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November 18, 2007

In Which We Checked Boxes

That's what we did this week: We checked boxes. By that I mean that pretty much everything on our lists got done, but I was directly involved in little of it, and there was no discussion, reading aloud together, or shared learning experiences. Sometimes, though, life gets in the way and you check boxes. Or take a vacation. Or pretend to take a vacation.

Monday we had piano (and an Intelligent Design lesson). Tuesday we juggled two doctor's appointments in two different places, at the same time. Wednesday I was out all morning at my own doctor's appointment, and slept all afternoon. Thursday is always taken up with karate and drama classes. Friday I finally ran all the other errands that needed running.

What boxes got checked? Well, Connor occasionally deigned to do math - not a lot, mind you, and certainly not all that he was assigned. We're still working out the kinks of being responsible to Dad for math.

A couple of assignments in History Odyssey, including one written summary - check. (Although I think he skipped the math assignments and the timeline). A couple of chapters of King Arthur - check. A couple of chapters of Tom Sawyer - check.

We've misplaced Famous Men of the Middle Ages.

Latin - this week we tried out Galore Park's "So You Really Want to Learn Latin?" I didn't like it. It moves as fast, or faster, than Henle, with fewer practice exercises. I think that Latin Prep is a much superior program, as is Henle. I think that I will do my usual trick of bouncing back and forth between Henle and Latin Prep, using one until we get stuck, and then turning to the other for review, reinforcement, and to explain tough concepts in a different way.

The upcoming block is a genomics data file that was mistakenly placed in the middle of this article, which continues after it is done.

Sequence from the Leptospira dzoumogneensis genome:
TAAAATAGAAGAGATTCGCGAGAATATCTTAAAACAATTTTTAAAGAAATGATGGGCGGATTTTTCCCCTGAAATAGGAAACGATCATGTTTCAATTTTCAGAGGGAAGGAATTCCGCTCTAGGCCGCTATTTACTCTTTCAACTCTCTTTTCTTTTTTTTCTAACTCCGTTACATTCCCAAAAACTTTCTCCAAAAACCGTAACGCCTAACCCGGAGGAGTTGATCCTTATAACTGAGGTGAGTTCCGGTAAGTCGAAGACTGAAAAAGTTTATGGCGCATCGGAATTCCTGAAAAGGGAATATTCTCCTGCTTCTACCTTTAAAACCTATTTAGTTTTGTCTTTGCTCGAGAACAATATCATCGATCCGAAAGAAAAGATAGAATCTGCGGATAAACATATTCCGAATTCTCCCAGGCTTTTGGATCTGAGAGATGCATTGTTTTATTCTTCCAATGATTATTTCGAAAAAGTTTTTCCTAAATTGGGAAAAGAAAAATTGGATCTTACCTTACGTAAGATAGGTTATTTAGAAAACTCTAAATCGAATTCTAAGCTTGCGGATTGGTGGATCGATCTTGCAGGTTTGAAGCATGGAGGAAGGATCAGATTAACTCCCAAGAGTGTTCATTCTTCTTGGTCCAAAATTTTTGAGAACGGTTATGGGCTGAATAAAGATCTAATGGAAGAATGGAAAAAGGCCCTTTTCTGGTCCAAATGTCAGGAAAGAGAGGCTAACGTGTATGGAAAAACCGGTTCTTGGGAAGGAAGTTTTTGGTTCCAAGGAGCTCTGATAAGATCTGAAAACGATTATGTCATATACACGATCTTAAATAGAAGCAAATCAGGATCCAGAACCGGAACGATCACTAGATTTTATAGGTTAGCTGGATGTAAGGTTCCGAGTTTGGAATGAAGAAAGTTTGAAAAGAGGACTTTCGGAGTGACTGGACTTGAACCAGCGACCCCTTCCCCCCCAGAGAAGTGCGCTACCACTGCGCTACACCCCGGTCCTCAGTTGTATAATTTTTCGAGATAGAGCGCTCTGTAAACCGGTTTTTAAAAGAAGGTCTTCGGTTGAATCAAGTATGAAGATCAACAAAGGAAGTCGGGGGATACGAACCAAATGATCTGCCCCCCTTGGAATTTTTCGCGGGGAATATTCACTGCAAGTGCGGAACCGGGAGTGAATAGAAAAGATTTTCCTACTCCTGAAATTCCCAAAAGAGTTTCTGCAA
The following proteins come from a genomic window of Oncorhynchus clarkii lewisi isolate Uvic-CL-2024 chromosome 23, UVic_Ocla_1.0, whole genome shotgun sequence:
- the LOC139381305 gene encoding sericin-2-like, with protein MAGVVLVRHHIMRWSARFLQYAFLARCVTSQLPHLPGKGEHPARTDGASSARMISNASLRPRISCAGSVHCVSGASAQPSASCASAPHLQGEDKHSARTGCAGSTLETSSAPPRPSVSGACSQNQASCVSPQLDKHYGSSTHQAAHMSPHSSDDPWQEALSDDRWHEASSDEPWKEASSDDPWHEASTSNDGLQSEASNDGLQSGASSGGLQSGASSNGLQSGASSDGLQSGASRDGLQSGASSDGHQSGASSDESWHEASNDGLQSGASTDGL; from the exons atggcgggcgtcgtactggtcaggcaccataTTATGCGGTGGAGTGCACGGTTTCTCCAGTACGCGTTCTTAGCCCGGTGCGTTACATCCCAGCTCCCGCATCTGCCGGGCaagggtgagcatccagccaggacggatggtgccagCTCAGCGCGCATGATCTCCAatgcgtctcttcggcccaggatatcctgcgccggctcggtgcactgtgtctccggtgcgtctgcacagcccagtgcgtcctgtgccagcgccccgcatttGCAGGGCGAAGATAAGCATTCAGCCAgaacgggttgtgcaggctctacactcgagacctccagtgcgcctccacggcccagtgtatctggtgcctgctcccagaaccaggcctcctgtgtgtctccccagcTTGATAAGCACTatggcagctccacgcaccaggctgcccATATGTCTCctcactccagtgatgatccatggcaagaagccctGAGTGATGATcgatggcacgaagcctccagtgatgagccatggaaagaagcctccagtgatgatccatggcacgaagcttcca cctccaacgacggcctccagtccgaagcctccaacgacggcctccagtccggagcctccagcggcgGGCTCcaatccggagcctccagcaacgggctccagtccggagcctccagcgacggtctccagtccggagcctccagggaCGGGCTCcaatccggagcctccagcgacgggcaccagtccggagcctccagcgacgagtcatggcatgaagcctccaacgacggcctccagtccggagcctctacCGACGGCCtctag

And we did another week of analysis in Classical Writing. Folks, the more I use this program, the better it gets. At Connor's level, he is given a sentence. He must then:

1) Mark and diagram the sentence.

2) Rewrite the sentence replacing all the important nouns and verbs with synonyms.

3) Rewrite the sentence with some type of grammar change.

4) Rewrite the sentence in the shortest way possible, while still retaining the meaning.

5) Rewrite the sentence, adding description and detail to make it longer.

This is fantastic practice. A student who becomes comfortable with these exercises will be flexible; he'll be able to write in a variety of ways with ease. This program is worth every penny.

Now, Aidan. Well, Aidan did Latin and math, and read The Hobbit and another Timothy Zahn book. I've lost our Story of the World CDs, so we didn't do history. We didn't do Classical Writing. He had an easy week. There you go. We've lost his Singapore book too, so we're only doing Right Start E at present, working with multiples and equivalent fractions.

Griffin is finally making progress in math. He hit a wall when we tried to add tens and hundreds, but after some patience and working with the abacus, he's getting there. He practiced reading in Phonics Pathways. And that was it.

Science, you say? Ah. Well, coincidentally NOVA this week was about the Devon, PA trial to determine whether Intelligent Design can be taught in public school science classes. Timely, yes? It will be interesting to see what the kids have to say to the piano teacher on Monday. Also timely (but not so much for the kids) is Scalzi's report of his visit to the Creation Museum in Kentucky. Do check out his lolCreashun contest (unless you're one of my dearly loved Young Earth friends, in which case it would just tick you off). My favorite is on the first page with the caption: "Logic: You're Doing It Wrong." Did I mention it's not safe for kids? It's not.

Posted by lynx at November 18, 2007 12:14 AM

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